The past week in cannabis news, a congressional committee added a rider to protect medical marijuana from gratuitous prosecution by the DOJ, a House Rules Committee obstructed three hemp amendments, and a ruling by the Supreme Court of the United States could have positive ramifications on state-sanctioned legalization.
Great news for MMJ patients and fans of the 10th amendment, during the week of May 14, 2018, we also learned the University of California San Diego received a $4.7 million grant to study the CBD cannabinoid as an effectual treatment for pediatric autism.
House Committee Shields Medical Marijuana States and Patients
Attorney General Jeff Sessions received some bad news last week: In a bipartisan vote on Thursday, the Committee on Appropriations voted on a measure to uphold certain protections for state sanctioned medical marijuana programs. Introduced by Ohio Rep. David Joyce (R-14th District), this amendment prevents the Department of Justice (DOJ) from utilizing any funds to target compliant medical marijuana patients or providers in states with applicable laws during Fiscal Year 2019.
Great news for states’ rights and those suffering severe pain. @HouseAppropsGOP Fiscal Year 2019 Commerce, Justice and Science Appropriations Bill will include an amendment offered by myself protecting states’ rights regarding the use of medical marijuana.
— Dave Joyce (@RepDaveJoyce) May 17, 2018
First implemented in 2014, the amendment has protected medical marijuana states and their patients from federal overreach by the DOJ for nearly five years. These protections were set to expire, minus a continuing resolution or a renewed amendment by the Senate Appropriations Committee, on Sept. 30, 2018.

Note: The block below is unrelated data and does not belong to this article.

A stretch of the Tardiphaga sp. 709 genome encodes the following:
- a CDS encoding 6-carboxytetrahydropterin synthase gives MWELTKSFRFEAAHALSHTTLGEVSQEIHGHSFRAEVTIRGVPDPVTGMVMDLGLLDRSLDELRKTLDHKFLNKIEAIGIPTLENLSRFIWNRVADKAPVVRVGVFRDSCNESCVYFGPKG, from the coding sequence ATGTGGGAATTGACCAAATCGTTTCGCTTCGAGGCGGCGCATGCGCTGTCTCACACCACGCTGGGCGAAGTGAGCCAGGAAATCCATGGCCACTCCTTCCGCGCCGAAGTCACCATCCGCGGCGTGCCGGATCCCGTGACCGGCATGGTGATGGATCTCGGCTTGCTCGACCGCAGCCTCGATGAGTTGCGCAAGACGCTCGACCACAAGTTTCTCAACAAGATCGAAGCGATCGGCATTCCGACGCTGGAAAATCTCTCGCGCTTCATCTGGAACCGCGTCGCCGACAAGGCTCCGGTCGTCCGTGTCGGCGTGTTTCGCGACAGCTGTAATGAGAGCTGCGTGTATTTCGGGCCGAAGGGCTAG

Three Hemp Bills Blocked by GOP
Congressional Republicans on the House Rules Committee, led by Rep. Pete Sessions (R-TX), terminated three progressive hemp proposals on Wednesday. The first proposal shot down by Rep. Sessions enjoyed bipartisan support and was intended to legalize the cultivation of industrial hemp. The second hemp measure killed off by congressional Republicans sought to remove hemp from the Controlled Substance Act. And last but not least on the bad news front, the third proposal blocked by the GOP was from a fellow Republican. Introduced by Kentucky Congressman Andy Barr, the amendment sought to prohibit federal banks from prohibiting, penalizing, or otherwise discouraging “financial institutions from providing financial services” to a legitimate industrial hemp business.
Pete Sessions (R-TX(🤮)) blocked Kentucky reps (👩🏾🌾👨🌾👨🏽🌾) from introducing amendments to the farm bill about hemp farming. Now hemp hopes pinned to Mitch McConnell (🧛🏻♂️) https://t.co/8ixKoQ3kBC
— NORML Women of WA (@NWAwashington) May 17, 2018
Congressman Sessions (R- 32 District) is up for reelection this November. The poster child for continued marijuana prohibition, Sessions is a career politician who backed the GOP’s tax plan, supported POTUS, and has an extensive history of casting malicious votes against common sense policy.
Supreme Court Rules on Murphy V. NCAA, What’s Next?
On Monday, the United States Supreme Court ruled in a 6 to 3 vote that states can legalize sports gambling. A victory for Federalism and the 10th Amendment, the highest court in the land sustained a 2014 New Jersey law allowing bets on sporting events to be placed at casinos and racetracks. In voiding the Professional and Amateur Sports Protection Act, the Supreme Court upheld the constitutional belief that the 10th Amendment provides certain protections from federal overreach.
An opinion analysis of the Supreme Court’s decision, Amy Howe noted “Their decision not only opens the door for states around the country to allow sports betting, but it also could give significantly more power to states generally on issues ranging from the decriminalization of marijuana to sanctuary cities.”
From states’ rights to marijuana decriminalization, a majority of America’s policymakers have been pushed into political Darwinism by recent polls. A sink or swim moment for many politicos, there is ample evidence a bureaucratic tsunami is headed for those in the nation’s capital who’ve yet to evolve on the topic of marijuana reform.